In his report, Chen adds, “[T]he law creates strong incentives for millions of people to just stop working – even though the Obama administration tried to spin this outcome as a good thing since it would allow people to pursue their dreams.”
According to a report in the Washington Times (online, Oct. 14) three U.S. states are currently struggling with health insurance premium hikes; they happen to be key states in equally key U.S. Senate races for 2014. Those states are Alaska, Iowa, and Louisiana. Predictably, this has led to another bevy of Republican attacks on the Affordable Care Act. Former Alaska Atty. Gen. Dan Sullivan is the opponent to Sen. Mark Begich – – in Alaska’s U.S. Senate Race. Sullivan asks on his very recent Web Post, “Did you lose your coverage due to Obamacare? Are your premiums set to skyrocket? Follow the link to share your Obamacare story and stand up to the elected leaders in D.C. who sold Alaskans out.” The post is dated Sept. 12. In Louisiana, Sen. Mary Landrieu and Republican Bill Cassidy are locked in the U.S. Senate race there. Cassidy says, “Premiums have gone up by 53 percent for the average Louisiana policyholder and many of these policies will again see double-digit increases,” . . . “It’s unfair to Louisianans who have to balance their budgets and their businesses.”
Meanwhile, in Iowa, some in that state are facing out-of-pocket expenditures which could grow by as much as 19 percent.
A report by Ken Blackwell in the Daily Caller (online, Oct. 15) makes references to a type of drug known as “Biosimilars”. These medically equivalent to drugs known as “Biologics” – – which are extracted from living organisms. They can treat diseases ranging from Alzheimer’s, to AIDS, to Rheumatoid Arthritis, this according to Blackwell’s Daily Caller report. Blackwell makes the case for permitting biosimilars’ use in the United States, “America needs to allow for biosimilars to enter this already enormous global marketplace. If America does not promote an environment that supports research and developments of these new treatments, other countries will pick up the slack.” This points directly to the FDA who needs to “complete the pathway” for such drugs – as the Daily Caller sees it.
Biologic drugs are not cheap, with costs being as high as $35,000.00.
An article in Human Events (online, Oct. 9, by Eric Boehm) provides background regarding health insurers’ experiences with the Affordable Care Act, at least during its more or less preliminary phase. According to Human Events, insurance companies made out fairly well with the passage of Obamacare, as they were virtually promised a built-in, captive customer-base thanks to the law’s requirement that every American purchase health insurance. If the insurance companies wound up suffering losses due to fresh round coverage the Affordable Care Act mandated, health insurers then had their version of Plan B. The Obamacare provision permitting the government to rescue an insurer suddenly finding its balance sheet at deficit levels: prior to 2016. While great for insurance companies, it’s not so great for consumers, who are then compelled to pay health insurance companies’ services in advance, while simultaneously paying increased higher premiums. However, taxpayers could see a reprieve if Congress winds up disallowing The Obama White House to go all the way with its “risk corridor” program – one which would “bail out” insurers over the next 24 months if they wind up with losses, not profits. So says Human Events.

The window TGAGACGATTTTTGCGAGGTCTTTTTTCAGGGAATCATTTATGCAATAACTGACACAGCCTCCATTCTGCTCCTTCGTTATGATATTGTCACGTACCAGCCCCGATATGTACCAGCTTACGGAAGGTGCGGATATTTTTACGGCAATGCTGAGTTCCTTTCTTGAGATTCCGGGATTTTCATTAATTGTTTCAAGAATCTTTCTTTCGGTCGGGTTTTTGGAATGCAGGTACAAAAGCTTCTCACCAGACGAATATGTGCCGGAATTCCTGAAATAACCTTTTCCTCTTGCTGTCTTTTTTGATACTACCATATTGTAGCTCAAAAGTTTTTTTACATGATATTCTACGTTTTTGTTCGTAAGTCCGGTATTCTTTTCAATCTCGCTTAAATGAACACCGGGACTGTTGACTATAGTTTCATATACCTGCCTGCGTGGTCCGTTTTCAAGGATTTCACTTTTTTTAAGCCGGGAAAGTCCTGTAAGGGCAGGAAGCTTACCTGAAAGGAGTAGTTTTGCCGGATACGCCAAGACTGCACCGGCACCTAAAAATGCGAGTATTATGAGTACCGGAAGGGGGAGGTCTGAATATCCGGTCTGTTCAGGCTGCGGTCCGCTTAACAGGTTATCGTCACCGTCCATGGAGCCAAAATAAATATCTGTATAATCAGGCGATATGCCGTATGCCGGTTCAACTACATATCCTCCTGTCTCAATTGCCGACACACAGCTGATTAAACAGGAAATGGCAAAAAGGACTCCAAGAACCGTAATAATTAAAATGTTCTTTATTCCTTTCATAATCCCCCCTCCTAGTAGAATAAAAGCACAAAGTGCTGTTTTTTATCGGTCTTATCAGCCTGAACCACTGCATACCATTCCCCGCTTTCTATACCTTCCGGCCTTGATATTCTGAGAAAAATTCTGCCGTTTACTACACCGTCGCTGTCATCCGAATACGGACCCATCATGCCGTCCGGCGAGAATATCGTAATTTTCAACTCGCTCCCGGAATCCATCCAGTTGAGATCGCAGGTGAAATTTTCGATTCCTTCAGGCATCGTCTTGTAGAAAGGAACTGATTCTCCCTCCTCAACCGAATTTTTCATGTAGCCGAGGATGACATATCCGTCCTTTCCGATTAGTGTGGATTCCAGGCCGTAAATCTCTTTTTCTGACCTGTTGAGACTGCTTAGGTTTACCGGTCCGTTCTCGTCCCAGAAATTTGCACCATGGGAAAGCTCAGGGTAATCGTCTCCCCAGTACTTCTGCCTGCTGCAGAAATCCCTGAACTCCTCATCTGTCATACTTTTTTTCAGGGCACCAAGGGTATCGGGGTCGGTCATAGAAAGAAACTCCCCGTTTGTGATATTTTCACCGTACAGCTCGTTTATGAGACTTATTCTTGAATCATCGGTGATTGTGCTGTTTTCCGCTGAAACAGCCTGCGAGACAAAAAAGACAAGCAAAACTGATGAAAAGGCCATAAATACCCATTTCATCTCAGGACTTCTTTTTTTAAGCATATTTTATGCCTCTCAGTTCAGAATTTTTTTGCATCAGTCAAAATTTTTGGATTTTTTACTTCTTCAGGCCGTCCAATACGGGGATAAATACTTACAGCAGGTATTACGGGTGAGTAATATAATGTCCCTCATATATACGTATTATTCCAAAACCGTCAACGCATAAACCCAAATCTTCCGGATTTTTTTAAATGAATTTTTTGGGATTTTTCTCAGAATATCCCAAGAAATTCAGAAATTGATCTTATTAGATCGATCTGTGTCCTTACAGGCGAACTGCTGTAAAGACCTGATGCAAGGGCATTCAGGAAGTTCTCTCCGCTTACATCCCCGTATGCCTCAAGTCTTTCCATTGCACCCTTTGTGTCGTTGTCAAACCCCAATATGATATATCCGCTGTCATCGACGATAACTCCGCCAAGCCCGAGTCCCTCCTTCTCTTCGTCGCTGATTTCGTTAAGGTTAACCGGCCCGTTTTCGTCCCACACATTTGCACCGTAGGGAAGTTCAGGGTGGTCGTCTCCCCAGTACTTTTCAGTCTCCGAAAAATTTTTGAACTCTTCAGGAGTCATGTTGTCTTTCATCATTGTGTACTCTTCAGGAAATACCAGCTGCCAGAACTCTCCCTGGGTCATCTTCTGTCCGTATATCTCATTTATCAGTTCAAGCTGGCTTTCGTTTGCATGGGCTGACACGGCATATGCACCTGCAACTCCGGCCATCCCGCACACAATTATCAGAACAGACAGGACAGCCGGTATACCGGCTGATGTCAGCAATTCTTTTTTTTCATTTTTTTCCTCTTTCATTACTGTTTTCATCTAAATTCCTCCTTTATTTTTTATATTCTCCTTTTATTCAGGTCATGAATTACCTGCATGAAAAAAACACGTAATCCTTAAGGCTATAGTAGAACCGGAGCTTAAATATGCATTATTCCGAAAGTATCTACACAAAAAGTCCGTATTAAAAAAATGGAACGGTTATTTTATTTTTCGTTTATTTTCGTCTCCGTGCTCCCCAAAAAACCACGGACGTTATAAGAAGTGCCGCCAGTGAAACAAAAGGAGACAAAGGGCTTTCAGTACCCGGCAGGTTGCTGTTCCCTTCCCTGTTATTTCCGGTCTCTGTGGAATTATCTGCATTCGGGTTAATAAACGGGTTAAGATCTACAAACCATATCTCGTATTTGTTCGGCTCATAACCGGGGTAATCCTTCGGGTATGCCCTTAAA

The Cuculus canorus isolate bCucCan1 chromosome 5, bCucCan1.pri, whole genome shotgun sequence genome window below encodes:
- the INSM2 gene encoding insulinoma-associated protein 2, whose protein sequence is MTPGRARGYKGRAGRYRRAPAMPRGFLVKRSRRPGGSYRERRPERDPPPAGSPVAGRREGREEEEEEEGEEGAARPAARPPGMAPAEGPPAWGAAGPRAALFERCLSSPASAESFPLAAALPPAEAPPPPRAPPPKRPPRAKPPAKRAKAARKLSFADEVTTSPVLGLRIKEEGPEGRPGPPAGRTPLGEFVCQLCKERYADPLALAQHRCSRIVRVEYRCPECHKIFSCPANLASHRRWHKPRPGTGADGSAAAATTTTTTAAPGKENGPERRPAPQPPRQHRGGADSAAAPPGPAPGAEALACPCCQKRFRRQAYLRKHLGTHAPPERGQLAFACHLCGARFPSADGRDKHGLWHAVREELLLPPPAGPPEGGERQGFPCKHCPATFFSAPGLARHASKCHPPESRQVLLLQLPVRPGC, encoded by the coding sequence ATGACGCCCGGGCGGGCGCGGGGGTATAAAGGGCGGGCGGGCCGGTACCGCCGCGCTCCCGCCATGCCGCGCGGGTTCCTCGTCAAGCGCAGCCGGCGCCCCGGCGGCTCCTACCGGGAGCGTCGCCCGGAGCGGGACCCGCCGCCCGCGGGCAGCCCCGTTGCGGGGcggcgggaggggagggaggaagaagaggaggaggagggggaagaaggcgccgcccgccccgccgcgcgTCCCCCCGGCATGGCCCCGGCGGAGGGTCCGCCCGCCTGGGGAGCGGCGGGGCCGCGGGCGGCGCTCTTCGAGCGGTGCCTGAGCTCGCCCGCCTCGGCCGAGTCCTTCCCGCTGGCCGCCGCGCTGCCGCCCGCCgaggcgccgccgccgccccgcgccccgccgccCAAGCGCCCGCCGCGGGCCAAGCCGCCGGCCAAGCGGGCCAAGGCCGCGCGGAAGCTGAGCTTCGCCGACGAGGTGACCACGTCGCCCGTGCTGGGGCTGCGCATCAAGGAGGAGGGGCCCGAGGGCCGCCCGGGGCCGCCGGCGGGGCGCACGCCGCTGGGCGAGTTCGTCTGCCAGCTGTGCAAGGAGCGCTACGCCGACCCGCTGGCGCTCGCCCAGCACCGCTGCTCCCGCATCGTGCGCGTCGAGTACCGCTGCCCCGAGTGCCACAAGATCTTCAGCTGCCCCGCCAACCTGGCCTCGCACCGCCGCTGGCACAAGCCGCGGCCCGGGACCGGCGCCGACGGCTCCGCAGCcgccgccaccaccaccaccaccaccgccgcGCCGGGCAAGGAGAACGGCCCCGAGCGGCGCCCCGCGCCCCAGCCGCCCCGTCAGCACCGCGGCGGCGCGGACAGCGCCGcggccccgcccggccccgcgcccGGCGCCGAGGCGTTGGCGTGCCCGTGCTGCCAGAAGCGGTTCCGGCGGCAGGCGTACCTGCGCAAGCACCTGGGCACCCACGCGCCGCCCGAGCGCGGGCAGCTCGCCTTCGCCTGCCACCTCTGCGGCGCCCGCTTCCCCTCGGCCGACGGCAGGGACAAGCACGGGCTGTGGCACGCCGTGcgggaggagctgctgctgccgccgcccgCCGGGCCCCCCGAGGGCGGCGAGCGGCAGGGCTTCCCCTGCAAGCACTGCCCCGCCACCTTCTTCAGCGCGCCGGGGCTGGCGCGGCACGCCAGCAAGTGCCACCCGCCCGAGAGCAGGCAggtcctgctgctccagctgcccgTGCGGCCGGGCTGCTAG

According to a recent post in the Daily Caller (online, Oct. 7) a new study by the Mercantus Center, one written by University of Chicago economics professor Casey Mulligan, investigates the potential results of several overt, and perhaps not so overt, Obamacare tax increases on weekly work hours, and employment overall.
Per Obamacare, full-time employees are defined as those working a minimum of 30 hours per week. Also, as it stands now under the Affordable Care Act, full time workers and their families are not entitled to subsidized health insurance coverage – – that is unless their employer does not provide for affordable healthcare. Professor Mulligan is quoted by the Daily Caller as saying, “This amounts to an implicit tax on full-time employment.” Mulligan continues, “Employees of an employer that offers insurance coverage will only receive a government subsidy if they work part time or spend time off the payroll entirely.”
Professor Mulligan adds, “Three major provisions of the [Affordable Care Act] introduce incentives to change the work week.” Mulligan claims the most blatant of these is, “the explicit penalty on assessable large employers that do not offer health insurance to their full-time employees,” according to the Daily Caller.
According to a report on Investors.com (online 10/7) Barack Obama’s recent response to a question by the general manager of Millennium Steel, based in Indiana, about the company looking at what amounts to double-digit health insurance premium hikes, was, “The question is whether you guys are shopping effectively enough.” Currently, according to the Investors.com, retailers cannot be guaranteed that any amount of foot traffic will protect them from the effects of the Affordable Care Act — on their bottom lines. Such impacts are being felt in the New York, Philadelphia, and Dallas metropolitan regions, prompting workforce reductions, and / or reduced staff hours.
Also, according to the Investors.com Oct. 7 story, a survey by the American Action Forum, reveals found that full time workers at medium-sized firms are looking at losing $935.00 per year because additional Obamacare costs.